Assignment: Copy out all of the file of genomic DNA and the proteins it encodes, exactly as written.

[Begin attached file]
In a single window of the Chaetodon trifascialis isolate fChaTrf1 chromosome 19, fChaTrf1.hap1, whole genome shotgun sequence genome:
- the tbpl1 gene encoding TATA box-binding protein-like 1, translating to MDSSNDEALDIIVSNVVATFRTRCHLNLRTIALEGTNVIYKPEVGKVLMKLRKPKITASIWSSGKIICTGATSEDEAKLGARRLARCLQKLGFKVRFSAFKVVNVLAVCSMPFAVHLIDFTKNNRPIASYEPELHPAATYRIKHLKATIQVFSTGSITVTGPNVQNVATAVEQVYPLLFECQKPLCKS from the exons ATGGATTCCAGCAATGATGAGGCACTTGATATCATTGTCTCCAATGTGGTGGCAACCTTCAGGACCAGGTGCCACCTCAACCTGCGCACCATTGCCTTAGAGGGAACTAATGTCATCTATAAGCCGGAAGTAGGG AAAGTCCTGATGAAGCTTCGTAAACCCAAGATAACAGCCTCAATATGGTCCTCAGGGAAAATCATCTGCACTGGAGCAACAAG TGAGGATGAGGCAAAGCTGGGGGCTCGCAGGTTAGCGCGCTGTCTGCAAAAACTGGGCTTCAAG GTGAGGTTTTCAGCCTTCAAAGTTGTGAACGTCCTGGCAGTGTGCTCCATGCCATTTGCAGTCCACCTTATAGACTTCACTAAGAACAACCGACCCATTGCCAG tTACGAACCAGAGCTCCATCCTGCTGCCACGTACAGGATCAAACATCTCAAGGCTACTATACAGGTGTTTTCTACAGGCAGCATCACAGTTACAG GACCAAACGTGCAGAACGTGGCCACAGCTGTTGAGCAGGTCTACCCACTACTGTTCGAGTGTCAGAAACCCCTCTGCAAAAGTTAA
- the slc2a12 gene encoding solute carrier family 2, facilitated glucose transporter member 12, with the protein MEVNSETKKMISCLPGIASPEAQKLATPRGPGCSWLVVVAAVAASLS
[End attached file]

In a single window of the Chaetodon trifascialis isolate fChaTrf1 chromosome 19, fChaTrf1.hap1, whole genome shotgun sequence genome:
- the tbpl1 gene encoding TATA box-binding protein-like 1, translating to MDSSNDEALDIIVSNVVATFRTRCHLNLRTIALEGTNVIYKPEVGKVLMKLRKPKITASIWSSGKIICTGATSEDEAKLGARRLARCLQKLGFKVRFSAFKVVNVLAVCSMPFAVHLIDFTKNNRPIASYEPELHPAATYRIKHLKATIQVFSTGSITVTGPNVQNVATAVEQVYPLLFECQKPLCKS from the exons ATGGATTCCAGCAATGATGAGGCACTTGATATCATTGTCTCCAATGTGGTGGCAACCTTCAGGACCAGGTGCCACCTCAACCTGCGCACCATTGCCTTAGAGGGAACTAATGTCATCTATAAGCCGGAAGTAGGG AAAGTCCTGATGAAGCTTCGTAAACCCAAGATAACAGCCTCAATATGGTCCTCAGGGAAAATCATCTGCACTGGAGCAACAAG TGAGGATGAGGCAAAGCTGGGGGCTCGCAGGTTAGCGCGCTGTCTGCAAAAACTGGGCTTCAAG GTGAGGTTTTCAGCCTTCAAAGTTGTGAACGTCCTGGCAGTGTGCTCCATGCCATTTGCAGTCCACCTTATAGACTTCACTAAGAACAACCGACCCATTGCCAG tTACGAACCAGAGCTCCATCCTGCTGCCACGTACAGGATCAAACATCTCAAGGCTACTATACAGGTGTTTTCTACAGGCAGCATCACAGTTACAG GACCAAACGTGCAGAACGTGGCCACAGCTGTTGAGCAGGTCTACCCACTACTGTTCGAGTGTCAGAAACCCCTCTGCAAAAGTTAA
- the slc2a12 gene encoding solute carrier family 2, facilitated glucose transporter member 12, with the protein MEVNSETKKMISCLPGIASPEAQKLATPRGPGCSWLVVVAAVAASLS